A slim memoir, David Wood’s Elizabeth Taylor’s Kiss and Other Brushes with Hollywood is a gathering of impressions and memories from a career spanning five decades.
Wood – best known for his acting and screenplay work – has extensive film, television and theatre credits, all of which are put to good use in his book. At 152 pages, it’s physically slight, but Wood packs a lot in. Wood starts by recalling a surprise invitation to Richard Burton’s 50th birthday party at The Dorchester in 1975. This startling adjunct is explained, as Wood remembers his student days at Oxford, and Burton – a former student of Professor Nevill Coghill – returns, with Elizabeth Taylor, to appear in a college production of Dr Faustus.
This extraordinary set of circumstances – it’s hard to imagine two A-listers doing this today – is brought to life by Wood, as he recounts working with Burton and Taylor. Both stars are surprisingly low-key, with any fireworks played offstage. The details are what make this chapter: Taylor spots Wood’s moth-eaten jumper during rehearsals and gives him one of Burton’s. It is a charming recollection, which fans of Burton and Taylor will love.
The book has lots to offer film and theatre fans: a chapter on the ill-fated musical Jeeves is particularly enjoyable. A show based on the novels of PG Wodehouse, music by Andrew Lloyd Webber and the book by Alan Ayckbourn. Wood remarks “the pedigree of the creatives was impeccable”. Lloyd Webber was fresh off back-to-back hits with Joseph and Jesus Christ Superstar. This was the project that could not lose. But factor in a 4-week rehearsal period, and a director sacked at the last minute, and Wood’s misgivings are well placed. Michael Billington’s review called Jeeves a “3-hour insult to Wodehouse”.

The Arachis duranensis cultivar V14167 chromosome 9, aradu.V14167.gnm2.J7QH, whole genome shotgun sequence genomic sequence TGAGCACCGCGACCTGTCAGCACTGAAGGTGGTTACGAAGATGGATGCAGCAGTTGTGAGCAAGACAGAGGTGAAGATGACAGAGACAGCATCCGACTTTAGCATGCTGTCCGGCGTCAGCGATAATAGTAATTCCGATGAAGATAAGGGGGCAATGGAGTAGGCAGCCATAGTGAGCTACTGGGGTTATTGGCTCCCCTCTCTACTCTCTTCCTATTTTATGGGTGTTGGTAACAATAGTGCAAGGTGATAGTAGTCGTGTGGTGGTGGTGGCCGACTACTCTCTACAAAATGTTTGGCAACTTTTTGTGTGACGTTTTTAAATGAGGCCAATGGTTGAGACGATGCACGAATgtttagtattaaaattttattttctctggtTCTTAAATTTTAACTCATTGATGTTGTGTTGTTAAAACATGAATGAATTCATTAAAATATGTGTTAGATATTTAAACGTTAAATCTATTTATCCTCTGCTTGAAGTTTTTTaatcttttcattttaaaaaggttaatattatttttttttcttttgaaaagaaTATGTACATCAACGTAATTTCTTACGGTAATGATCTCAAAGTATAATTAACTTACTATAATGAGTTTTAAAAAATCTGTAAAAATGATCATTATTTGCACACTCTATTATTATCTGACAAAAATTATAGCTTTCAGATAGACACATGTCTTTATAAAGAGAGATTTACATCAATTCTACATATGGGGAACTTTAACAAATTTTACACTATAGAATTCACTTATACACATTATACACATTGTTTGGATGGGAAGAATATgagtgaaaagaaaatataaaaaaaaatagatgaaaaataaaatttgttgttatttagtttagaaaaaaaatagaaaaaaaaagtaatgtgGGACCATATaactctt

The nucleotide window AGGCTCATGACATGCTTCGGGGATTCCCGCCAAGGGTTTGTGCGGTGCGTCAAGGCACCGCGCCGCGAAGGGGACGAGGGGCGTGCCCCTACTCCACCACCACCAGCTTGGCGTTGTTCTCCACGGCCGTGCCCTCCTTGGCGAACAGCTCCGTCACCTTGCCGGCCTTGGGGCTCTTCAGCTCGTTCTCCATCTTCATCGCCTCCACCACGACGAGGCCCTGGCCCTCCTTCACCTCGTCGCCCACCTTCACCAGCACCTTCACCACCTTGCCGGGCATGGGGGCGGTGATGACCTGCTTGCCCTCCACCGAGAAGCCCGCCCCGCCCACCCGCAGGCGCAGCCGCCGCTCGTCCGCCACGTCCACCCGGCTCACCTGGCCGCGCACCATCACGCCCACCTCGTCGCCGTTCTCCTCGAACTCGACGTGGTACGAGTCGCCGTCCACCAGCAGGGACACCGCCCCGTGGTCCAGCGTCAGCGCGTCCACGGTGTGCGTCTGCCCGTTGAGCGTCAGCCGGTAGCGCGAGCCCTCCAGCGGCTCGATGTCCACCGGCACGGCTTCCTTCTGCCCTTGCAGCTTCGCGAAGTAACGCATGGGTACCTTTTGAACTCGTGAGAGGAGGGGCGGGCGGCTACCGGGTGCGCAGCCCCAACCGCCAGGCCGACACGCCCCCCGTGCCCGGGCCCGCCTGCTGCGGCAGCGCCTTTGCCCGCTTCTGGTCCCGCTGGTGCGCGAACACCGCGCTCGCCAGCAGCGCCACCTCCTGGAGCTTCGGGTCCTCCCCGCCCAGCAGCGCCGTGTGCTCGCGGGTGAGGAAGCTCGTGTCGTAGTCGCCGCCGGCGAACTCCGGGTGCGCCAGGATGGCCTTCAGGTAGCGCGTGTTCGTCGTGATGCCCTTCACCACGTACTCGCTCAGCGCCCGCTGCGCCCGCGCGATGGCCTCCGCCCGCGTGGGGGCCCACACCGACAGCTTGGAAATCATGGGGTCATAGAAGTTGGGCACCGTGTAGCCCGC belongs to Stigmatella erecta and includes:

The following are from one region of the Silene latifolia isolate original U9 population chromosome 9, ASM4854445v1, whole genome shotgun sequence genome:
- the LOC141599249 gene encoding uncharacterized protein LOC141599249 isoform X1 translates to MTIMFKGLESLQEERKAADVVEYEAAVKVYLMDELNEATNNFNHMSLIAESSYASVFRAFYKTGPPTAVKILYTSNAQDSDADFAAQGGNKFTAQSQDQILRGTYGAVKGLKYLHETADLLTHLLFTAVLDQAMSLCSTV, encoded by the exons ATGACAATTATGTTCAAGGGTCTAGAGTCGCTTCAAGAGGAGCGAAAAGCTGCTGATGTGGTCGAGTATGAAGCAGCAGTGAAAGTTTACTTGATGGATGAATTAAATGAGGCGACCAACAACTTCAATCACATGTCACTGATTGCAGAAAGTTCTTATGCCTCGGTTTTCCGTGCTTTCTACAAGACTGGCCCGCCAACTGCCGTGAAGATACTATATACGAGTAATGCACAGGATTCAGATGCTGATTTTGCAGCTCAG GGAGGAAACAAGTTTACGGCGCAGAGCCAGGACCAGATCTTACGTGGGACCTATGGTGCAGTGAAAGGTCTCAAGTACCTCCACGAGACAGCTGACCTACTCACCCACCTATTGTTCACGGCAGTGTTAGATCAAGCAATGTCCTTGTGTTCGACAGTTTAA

What is refreshing is that Wood does not bemoan the failures, the near-misses. He shrugs them off, wisely noting how a failed audition often lead to something else. His career path is fascinating: working with Disney; a two-hander play with Shelley Winters; filming on an oil rig with Roger Moore, James Mason and Anthony Perkins.
The book doesn’t want for colour: Wood can provide plenty of it. The issue is unevenness. Evergreen anecdotes, such as the Burton and Taylor chapter, work because the stars haven’t lost their lustre. Wood’s memoir is, by necessity, filled with names. But fame moves quickly, and the impact – particularly in discussing projects from the 60’s and 70’s – is lost on a modern audience. While some of Wood’s acquaintances endure (an early friendship with Malcolm McDowell comes full circle when they work together on a film), there is a generational disconnect that is difficult to get past.
Elizabeth Taylor’s Kiss ends rather abruptly, with no postscript or final reflection. But there are positives: far from being a gossipy tell-all, the book illustrates just how precarious the route to stage and screen can be. Wood’s calm authorial voice makes the reading experience enjoyable, but where aspects of the book live, other stories feel their age.
Published by The Book Publishing Guild on 28 July 2022